PBS issues new claiming advice on opioid combinations as listing changes take effect
From yesterday (1 June 2020) Pharmaceutical Benefits Scheme (PBS) listings have changed for opioid products.
The PBS has advised pharmacists of specific amendments to the PBS items for paracetamol 500 mg + codeine 30mg combination tablets that it says will “affect the way outstanding repeats for this product can now be claimed from 1 June”.
“In response to concerns regarding the high number of deaths and hospitalisations due to prescription opioids, the Pharmaceutical Benefits Advisory Committee (PBAC) recommended changes to PBS opioid listings to assist with the appropriate use of opioid medicines for the treatment of pain,” the PBS release said.
“The changes include amendments to existing restriction requirements and arrangements for increased quantities and repeats”.
- Paracetamol 500mg + codeine 30mg tablets will continue to be available under PBS item code (1215Y) for the treatment of pain, with new arrangements in addition to new item codes.
- The previous PBS item code (8785J) for paracetamol 500mg + codeine 30mg tablet products will no longer exist on the PBS or within pharmacy dispensing software.
For prescriptions written for paracetamol 500mg + codeine 30mg tablets prior to 1 June and claimed on or after 1 June, pharmacists will need to claim under item code 1215Y.
“This will assist in allowing a smooth transition to the new listing arrangements for opioids,” the PBS says.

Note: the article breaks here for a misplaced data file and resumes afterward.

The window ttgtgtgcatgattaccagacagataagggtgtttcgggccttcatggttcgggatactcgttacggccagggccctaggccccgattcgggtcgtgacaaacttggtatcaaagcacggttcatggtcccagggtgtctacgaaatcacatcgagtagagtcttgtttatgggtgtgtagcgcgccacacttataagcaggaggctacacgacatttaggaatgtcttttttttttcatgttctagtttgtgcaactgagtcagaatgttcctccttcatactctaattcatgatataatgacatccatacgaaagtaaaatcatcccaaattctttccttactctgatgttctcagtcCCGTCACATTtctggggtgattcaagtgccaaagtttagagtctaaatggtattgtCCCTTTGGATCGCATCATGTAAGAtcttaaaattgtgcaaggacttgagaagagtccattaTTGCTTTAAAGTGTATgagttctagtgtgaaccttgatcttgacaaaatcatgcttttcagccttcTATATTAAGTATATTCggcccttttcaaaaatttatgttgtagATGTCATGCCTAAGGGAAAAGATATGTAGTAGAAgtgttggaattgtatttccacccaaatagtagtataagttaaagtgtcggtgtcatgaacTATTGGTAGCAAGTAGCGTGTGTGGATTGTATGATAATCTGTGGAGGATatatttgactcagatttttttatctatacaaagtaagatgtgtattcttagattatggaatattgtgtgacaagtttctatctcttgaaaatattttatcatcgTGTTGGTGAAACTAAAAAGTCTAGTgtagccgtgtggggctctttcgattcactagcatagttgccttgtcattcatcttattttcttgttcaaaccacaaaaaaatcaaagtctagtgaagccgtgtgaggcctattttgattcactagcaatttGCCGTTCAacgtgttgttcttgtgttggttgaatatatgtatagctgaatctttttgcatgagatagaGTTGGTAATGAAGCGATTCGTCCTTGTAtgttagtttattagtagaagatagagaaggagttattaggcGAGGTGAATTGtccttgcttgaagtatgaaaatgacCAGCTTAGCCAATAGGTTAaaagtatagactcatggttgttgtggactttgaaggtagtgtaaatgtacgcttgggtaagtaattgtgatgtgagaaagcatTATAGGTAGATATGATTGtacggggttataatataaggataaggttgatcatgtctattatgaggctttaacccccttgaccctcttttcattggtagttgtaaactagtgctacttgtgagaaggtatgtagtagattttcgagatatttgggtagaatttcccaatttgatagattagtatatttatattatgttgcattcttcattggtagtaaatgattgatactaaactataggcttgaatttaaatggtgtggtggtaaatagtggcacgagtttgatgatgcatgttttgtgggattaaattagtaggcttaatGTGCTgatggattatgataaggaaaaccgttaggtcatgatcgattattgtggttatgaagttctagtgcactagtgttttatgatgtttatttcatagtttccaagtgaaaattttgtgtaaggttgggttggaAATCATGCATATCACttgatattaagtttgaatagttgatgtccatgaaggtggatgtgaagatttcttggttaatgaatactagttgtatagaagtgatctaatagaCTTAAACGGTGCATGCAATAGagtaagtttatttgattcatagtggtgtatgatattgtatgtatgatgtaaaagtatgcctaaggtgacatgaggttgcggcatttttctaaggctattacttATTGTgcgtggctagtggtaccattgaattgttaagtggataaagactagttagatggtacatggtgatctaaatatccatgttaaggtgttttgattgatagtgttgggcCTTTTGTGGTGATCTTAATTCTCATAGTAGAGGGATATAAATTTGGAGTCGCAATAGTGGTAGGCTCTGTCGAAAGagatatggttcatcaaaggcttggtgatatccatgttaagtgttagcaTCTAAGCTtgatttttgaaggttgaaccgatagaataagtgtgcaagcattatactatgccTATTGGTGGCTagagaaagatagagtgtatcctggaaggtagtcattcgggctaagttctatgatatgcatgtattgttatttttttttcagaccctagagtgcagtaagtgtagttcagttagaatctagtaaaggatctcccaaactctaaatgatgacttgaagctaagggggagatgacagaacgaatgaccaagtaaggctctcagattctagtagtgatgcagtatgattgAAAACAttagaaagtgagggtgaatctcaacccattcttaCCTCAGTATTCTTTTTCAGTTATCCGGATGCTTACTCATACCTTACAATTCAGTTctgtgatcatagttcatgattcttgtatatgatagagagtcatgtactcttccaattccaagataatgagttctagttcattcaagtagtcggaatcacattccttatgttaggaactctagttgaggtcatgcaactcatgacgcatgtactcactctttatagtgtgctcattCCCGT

It advises that pharmacists will need to acknowledge the mismatch warning code presented (W 162/W 163) and keep sufficient information relating to the claimed prescription.
“Pharmacists are also encouraged to advise patients of the changes that have been made to relevant opioid PBS listings and encourage them to seek further information from their prescriber at their next visit”.
In a recent release covering the changes, the TGA said: “To be eligible for treatment with opioids, patients will need to be unresponsive or intolerant, or have achieved inadequate relief of their acute pain, to maximum tolerated doses of non-opioid treatments.
Patients who require long-term treatment of chronic pain with opioids will still be able to access larger pack sizes and prescribers will be able to prescribe repeats where they meet the new restrictions requirements”.
“For chronic pain, increased quantities and/or repeats may be authorised by Services Australia where the patient meets the restriction requirements,” the agency said.
“Increased quantities to extend treatment up to one month may be requested via telephone/electronic authority request, and up to three months’ supply (up to one-month quantity and up to two repeats) may be requested via an electronic/written authority request”.